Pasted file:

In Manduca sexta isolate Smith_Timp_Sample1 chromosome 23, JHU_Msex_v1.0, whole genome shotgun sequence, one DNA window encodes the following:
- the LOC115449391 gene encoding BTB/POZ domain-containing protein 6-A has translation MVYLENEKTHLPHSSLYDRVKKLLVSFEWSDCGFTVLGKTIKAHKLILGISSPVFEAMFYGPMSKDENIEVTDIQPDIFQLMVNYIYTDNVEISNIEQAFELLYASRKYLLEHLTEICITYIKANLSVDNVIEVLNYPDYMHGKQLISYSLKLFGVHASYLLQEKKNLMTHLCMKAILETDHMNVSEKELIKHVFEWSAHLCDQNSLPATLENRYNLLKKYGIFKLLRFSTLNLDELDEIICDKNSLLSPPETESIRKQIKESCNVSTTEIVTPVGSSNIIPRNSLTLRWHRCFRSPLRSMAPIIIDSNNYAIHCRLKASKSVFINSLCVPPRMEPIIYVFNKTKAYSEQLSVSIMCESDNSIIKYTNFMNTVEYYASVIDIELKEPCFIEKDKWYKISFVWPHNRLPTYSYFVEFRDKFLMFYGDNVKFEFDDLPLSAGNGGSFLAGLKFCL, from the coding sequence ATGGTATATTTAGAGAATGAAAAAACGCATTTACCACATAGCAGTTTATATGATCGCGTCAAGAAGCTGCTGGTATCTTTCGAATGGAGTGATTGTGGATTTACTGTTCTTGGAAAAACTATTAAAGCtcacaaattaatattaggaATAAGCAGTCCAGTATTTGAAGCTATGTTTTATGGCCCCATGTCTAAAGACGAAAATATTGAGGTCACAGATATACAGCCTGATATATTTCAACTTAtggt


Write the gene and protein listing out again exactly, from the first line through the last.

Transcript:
In Manduca sexta isolate Smith_Timp_Sample1 chromosome 23, JHU_Msex_v1.0, whole genome shotgun sequence, one DNA window encodes the following:
- the LOC115449391 gene encoding BTB/POZ domain-containing protein 6-A has translation MVYLENEKTHLPHSSLYDRVKKLLVSFEWSDCGFTVLGKTIKAHKLILGISSPVFEAMFYGPMSKDENIEVTDIQPDIFQLMVNYIYTDNVEISNIEQAFELLYASRKYLLEHLTEICITYIKANLSVDNVIEVLNYPDYMHGKQLISYSLKLFGVHASYLLQEKKNLMTHLCMKAILETDHMNVSEKELIKHVFEWSAHLCDQNSLPATLENRYNLLKKYGIFKLLRFSTLNLDELDEIICDKNSLLSPPETESIRKQIKESCNVSTTEIVTPVGSSNIIPRNSLTLRWHRCFRSPLRSMAPIIIDSNNYAIHCRLKASKSVFINSLCVPPRMEPIIYVFNKTKAYSEQLSVSIMCESDNSIIKYTNFMNTVEYYASVIDIELKEPCFIEKDKWYKISFVWPHNRLPTYSYFVEFRDKFLMFYGDNVKFEFDDLPLSAGNGGSFLAGLKFCL, from the coding sequence ATGGTATATTTAGAGAATGAAAAAACGCATTTACCACATAGCAGTTTATATGATCGCGTCAAGAAGCTGCTGGTATCTTTCGAATGGAGTGATTGTGGATTTACTGTTCTTGGAAAAACTATTAAAGCtcacaaattaatattaggaATAAGCAGTCCAGTATTTGAAGCTATGTTTTATGGCCCCATGTCTAAAGACGAAAATATTGAGGTCACAGATATACAGCCTGATATATTTCAACTTAtggt